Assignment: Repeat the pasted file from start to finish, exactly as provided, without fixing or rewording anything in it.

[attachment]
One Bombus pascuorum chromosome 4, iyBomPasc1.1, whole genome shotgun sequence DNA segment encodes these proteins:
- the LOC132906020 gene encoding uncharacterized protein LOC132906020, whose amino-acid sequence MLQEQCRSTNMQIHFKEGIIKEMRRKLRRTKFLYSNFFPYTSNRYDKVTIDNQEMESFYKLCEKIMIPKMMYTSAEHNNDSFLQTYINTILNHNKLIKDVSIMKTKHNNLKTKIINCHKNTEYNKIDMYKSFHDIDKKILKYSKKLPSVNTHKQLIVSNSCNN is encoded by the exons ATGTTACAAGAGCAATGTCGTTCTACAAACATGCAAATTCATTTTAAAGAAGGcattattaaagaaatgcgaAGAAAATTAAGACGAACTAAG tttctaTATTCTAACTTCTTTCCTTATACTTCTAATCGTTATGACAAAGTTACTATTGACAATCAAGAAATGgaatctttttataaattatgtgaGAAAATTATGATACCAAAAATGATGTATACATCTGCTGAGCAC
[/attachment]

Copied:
One Bombus pascuorum chromosome 4, iyBomPasc1.1, whole genome shotgun sequence DNA segment encodes these proteins:
- the LOC132906020 gene encoding uncharacterized protein LOC132906020, whose amino-acid sequence MLQEQCRSTNMQIHFKEGIIKEMRRKLRRTKFLYSNFFPYTSNRYDKVTIDNQEMESFYKLCEKIMIPKMMYTSAEHNNDSFLQTYINTILNHNKLIKDVSIMKTKHNNLKTKIINCHKNTEYNKIDMYKSFHDIDKKILKYSKKLPSVNTHKQLIVSNSCNN is encoded by the exons ATGTTACAAGAGCAATGTCGTTCTACAAACATGCAAATTCATTTTAAAGAAGGcattattaaagaaatgcgaAGAAAATTAAGACGAACTAAG tttctaTATTCTAACTTCTTTCCTTATACTTCTAATCGTTATGACAAAGTTACTATTGACAATCAAGAAATGgaatctttttataaattatgtgaGAAAATTATGATACCAAAAATGATGTATACATCTGCTGAGCAC